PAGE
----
I was inspired to open this thread after watching Edward Scissorhands on cable last night, presented by my favorite culinary skillz-having movie hosts, Paul and Annabelle of Dinner And a Movie. Anyway, one of the two mentioned that Tom Cruise had been approached about the role of Edward, but rejected it because he thought it was “too effeminate”. Of course, nothing was said about the greater context in which this offer might have been made, but I just can’t see the Edward role as effeminate. The character’s certainly different, but I can’s see him as effeminate per se. I’ve also noticed that people like John Lithgow are now suspect with regard to their orientation, as someone here once marvelled to learn that he was straight. Have we reached the point where “different” not only equals “gay” but also "effeminate’? To me, to be genuinely effeminate a man would have to have a definite affect to his voice and his mannerisms. Just being a bit off the wall, or articulate, or quiet shouldn’t count.
What do you all think?
Tom Cruise felt Edward Scissorhands was too effeminate but accepted the role of Lestat?
Maybe Tom didn’t feel comfortable with the idea of wearing such obvious make-up. The John Lithgow thing is just plain moronic, though.
Shouldn’t count, but all too often it does. I think it’s sad that people who are perceived as different are automatically assumed to be gay, but it’s an interesting phenomenon. On the one hand, this implies that being different OR being gay is somehow wrong - on the other hand, the fact that people bother to discuss it at all seems to imply that we’re very interested in this “wrongness.”
Being straight and weird, I object to the stereotype, which was why I opened the thread!
At times like this, I think back to the days when I was doing community theater. After my father met the director, shook his hand and looked him right in the eye, he told me with absolute certainty
“He’s not gay, he’s just theatrical.”
Oh, thank CHRIST Tom Cruise didn’t accept the part of Edward. It’s one of my fave films because of Johnny Depp and his so called "effeminate"inenityness…
But besides that, I don’t think that even if a man has an affect to his voice or mannerisms, that he’s gay. He might just be, well, high-pitched and theatrical. Who knows? I’ve met lots of purely hetero guys who could have been mistaken for gay.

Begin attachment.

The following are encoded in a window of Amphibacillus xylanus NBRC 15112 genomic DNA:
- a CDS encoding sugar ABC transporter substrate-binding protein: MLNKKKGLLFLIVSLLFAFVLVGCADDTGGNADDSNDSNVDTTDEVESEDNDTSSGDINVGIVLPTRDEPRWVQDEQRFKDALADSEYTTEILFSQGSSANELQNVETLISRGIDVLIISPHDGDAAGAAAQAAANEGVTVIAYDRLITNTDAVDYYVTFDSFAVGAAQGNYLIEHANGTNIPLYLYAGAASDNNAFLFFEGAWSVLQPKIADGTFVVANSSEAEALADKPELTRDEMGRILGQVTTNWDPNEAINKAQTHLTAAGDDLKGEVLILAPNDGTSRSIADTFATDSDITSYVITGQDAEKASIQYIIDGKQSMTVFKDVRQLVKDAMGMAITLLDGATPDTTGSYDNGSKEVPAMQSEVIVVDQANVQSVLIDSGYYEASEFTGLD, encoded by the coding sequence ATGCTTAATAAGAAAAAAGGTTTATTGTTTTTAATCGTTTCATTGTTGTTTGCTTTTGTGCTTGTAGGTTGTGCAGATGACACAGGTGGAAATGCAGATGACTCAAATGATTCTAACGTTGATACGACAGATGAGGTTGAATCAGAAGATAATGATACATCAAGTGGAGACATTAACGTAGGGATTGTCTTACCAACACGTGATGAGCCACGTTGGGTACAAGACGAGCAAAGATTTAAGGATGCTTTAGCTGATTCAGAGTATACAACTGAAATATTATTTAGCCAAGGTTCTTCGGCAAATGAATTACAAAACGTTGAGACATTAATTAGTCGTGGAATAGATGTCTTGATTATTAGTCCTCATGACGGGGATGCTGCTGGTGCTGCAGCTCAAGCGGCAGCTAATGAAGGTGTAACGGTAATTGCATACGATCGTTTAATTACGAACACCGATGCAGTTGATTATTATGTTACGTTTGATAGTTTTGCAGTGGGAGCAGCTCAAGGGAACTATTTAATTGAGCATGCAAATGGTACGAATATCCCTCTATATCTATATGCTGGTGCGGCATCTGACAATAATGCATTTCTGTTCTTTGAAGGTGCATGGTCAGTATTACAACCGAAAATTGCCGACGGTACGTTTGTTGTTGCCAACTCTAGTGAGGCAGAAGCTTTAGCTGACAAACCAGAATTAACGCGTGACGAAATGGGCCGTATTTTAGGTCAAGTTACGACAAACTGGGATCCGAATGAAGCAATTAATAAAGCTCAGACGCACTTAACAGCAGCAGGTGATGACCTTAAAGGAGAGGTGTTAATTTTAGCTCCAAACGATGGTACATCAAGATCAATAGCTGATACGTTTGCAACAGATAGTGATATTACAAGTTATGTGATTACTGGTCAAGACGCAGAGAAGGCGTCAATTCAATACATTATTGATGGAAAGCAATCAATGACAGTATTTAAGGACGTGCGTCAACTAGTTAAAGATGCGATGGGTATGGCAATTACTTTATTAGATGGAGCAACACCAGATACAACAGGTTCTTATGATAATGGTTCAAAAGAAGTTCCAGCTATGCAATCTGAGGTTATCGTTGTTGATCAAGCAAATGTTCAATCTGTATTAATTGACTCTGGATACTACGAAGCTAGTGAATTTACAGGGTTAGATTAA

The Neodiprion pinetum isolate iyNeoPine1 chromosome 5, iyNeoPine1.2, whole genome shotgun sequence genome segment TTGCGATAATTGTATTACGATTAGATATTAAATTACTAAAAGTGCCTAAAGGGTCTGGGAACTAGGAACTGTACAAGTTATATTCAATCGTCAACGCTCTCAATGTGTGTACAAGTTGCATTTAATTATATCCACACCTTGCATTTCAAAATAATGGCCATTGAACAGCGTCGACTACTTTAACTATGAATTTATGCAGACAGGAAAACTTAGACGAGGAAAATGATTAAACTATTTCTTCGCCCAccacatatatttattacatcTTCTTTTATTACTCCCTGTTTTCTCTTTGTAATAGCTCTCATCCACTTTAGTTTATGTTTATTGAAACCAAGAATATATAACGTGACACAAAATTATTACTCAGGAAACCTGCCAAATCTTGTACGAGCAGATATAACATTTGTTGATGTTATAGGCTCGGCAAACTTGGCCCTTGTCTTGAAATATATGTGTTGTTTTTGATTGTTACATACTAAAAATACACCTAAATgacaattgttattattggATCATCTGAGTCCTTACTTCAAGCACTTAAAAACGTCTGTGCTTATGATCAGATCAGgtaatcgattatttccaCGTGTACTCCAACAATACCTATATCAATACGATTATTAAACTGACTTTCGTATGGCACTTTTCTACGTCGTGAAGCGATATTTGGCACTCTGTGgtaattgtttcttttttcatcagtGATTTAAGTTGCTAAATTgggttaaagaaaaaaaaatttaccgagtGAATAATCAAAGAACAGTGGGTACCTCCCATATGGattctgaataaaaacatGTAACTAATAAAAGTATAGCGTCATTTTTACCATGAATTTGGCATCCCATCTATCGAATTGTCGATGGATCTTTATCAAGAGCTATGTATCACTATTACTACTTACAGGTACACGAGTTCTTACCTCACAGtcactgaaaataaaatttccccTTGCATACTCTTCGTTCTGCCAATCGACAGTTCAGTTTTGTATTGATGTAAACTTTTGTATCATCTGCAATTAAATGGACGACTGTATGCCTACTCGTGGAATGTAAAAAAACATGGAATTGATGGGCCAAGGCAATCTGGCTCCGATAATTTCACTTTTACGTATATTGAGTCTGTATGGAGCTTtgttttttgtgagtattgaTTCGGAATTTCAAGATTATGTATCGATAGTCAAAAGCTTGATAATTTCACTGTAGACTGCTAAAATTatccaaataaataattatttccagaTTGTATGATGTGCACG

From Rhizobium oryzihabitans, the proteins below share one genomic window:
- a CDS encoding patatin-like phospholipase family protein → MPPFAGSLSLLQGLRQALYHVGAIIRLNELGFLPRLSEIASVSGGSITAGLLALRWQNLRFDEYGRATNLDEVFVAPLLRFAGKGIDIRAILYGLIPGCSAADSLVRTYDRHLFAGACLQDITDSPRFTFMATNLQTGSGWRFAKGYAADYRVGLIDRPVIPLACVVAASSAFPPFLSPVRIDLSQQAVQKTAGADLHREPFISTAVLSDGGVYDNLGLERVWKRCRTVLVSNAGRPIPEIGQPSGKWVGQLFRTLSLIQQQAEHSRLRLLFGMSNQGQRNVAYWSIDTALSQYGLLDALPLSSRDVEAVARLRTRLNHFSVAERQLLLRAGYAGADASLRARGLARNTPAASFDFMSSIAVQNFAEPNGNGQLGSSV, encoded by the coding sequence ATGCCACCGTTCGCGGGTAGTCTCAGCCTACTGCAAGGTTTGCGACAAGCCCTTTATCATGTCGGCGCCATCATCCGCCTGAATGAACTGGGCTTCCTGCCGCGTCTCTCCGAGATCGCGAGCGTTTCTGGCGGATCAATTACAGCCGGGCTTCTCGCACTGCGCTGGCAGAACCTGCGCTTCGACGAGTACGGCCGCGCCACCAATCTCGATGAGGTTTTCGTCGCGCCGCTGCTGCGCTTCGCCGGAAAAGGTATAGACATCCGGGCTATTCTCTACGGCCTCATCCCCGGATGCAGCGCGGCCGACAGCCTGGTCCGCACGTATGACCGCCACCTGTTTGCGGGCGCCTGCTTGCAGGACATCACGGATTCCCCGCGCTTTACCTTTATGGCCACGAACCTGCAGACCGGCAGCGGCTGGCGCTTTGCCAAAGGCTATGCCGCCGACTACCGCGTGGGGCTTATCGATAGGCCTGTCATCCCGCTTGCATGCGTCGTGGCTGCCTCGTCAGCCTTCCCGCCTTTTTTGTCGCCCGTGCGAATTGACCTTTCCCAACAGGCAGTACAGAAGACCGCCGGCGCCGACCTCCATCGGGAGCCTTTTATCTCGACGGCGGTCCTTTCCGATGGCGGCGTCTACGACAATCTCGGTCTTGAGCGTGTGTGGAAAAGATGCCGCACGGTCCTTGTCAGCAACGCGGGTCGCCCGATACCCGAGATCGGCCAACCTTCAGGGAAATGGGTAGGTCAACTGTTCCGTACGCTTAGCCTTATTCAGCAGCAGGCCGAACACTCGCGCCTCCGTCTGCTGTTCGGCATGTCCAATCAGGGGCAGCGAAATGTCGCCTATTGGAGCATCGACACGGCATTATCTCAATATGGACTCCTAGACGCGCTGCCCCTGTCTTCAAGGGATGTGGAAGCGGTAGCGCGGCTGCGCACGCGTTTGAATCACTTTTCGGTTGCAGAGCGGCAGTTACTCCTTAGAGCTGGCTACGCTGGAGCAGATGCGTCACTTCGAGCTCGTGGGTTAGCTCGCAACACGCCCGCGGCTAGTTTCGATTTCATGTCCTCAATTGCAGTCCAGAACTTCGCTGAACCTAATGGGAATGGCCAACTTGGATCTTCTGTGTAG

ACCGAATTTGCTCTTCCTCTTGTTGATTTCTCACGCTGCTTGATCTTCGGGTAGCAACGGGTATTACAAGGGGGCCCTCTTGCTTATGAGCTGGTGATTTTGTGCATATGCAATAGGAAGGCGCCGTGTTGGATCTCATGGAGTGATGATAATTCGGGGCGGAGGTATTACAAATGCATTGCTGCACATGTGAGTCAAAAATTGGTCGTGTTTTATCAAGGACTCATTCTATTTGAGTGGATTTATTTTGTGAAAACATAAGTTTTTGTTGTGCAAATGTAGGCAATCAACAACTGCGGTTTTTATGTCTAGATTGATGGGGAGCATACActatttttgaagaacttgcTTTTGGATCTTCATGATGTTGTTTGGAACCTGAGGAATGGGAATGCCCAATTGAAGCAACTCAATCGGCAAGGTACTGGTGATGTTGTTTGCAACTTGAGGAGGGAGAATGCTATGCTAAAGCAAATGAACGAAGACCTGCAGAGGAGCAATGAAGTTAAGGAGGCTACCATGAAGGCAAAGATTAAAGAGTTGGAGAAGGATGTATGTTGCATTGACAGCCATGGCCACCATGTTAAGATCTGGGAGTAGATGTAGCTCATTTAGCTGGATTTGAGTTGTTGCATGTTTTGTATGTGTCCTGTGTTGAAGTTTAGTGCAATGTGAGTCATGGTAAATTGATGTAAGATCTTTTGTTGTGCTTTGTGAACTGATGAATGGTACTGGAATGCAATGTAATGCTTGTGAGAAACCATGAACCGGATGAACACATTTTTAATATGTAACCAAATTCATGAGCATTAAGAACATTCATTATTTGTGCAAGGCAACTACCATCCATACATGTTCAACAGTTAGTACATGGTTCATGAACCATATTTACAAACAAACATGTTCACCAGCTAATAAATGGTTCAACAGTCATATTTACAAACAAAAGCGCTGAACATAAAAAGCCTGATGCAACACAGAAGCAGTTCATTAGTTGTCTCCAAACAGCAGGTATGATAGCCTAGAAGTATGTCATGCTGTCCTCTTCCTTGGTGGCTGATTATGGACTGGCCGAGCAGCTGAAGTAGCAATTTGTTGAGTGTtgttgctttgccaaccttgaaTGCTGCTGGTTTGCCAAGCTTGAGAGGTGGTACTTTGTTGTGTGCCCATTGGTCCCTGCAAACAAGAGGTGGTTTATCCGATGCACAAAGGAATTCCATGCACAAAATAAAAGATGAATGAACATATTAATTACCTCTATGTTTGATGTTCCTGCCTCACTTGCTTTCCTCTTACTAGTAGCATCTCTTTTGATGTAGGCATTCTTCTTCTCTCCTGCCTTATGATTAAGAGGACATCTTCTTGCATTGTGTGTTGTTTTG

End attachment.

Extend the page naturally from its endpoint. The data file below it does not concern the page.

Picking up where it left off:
I actually had a conversation along these lines with a friend last night. It seems to be mostly an American thing. We have a weird idea of “masculinity” in this country. Seriously, go to Germany, England, or definately Spain, and most men there will seem gay. Not because they ARE gay or even weird. IMHO, it’s because they don’t have the strict code of masculinity that most boys grow up with in school.
Oh yeah, and Tom Cruise only started acting after he hurt his knee in wrestling. I have nothing against wrestlers and I think they work extremely hard, but if there’s any sport that just has a homosexual feel to it, it’s wrestling!!!
BTW, I only know about the wrestling cause my 8th grade teacher had been Tom Cruise’s teacher in a different school many years previously.
People thought that my husband was gay in high school because he didn’t like getting puking drunk at football games, read books, and was soft-spoken.
Which means that some of his fellow students thought masculinity equaled public vomiting, illiteracy, and general buffoonery . Go figure
Could somebody tell me again why anybody should care what stupid people think.
Because they outnumber the smart people, KneadToKnow?
Speaking from the “other” side here for just a moment, I can tell you that as a man who is 100%, flaming, man-lovin’, totally gay, I am frequently mistaken for one who is hetero.
Why? Because I am not soft-spoken, “queenie”, “bitchy” or any of the other stereotypically assumed things that gay people are “supposed” to be. The thing is that 95% of my gay friends are just about the same as I am. And yes, I know a fair number of guys who prance, mince, lisp and generally fit the sterotype PERFECTLY. Of course, I also know a fair number of straight guys who fart loudly in public and call attetnion to it, drink till they vomit, ogle women just short of getting arrested, and are general troglodytes - so they fit the hetero stereotype perfectly as well.
This whole idea that someone’s sexual orientation is in some way linked to the way the speak or walk or dress or behave has always been a bit mystifying to me. - I’ll bust another sterotype for you too - my house is a mess most of the time. I guess I didn’t get the “housekeeper” gene.
The generally accepted social norms for “gay” and “straight” have been, IMHO, set pretty much by Hollywood and othr pop-culture sources over the years. “Straight” is basically John Wayne. “Gay” is bascially Nathan Lane.
So, to the OP, javaman, you’re right, general quietness, articulation or “off the wallness” shouldn’t count, but in our unbelievably straight oriented (and horribly insecure about it) US society, it does count - whether it’s right or not. Can we change it? Maybe over time, but as long as straight people have to continue to proclaim, when discussing anything that could be considered even slightly “gay”, “I’m straight, but…” then it ain’t going to change quickly.
I just have a hard time being around my family. I’m bi, right… but no one knows? And my brother’s the type of hetero-stereotype TVGuy talked about. He’ll be watching TV and be like “Dang, she’s hot. What I wouldn’t do to her… Even you have to admit she’s perfect.” Sometimes I completely agree, but for the most part, my brother has aweful taste! He likes girls who haven’t eaten in a month and who tan till they could change races. I’m always at a loss of what to say though. When I say “No, she’s aweful,” he just writes it off that I only like guys, so of course I can’t see what’s so great about girls! ARGH!!!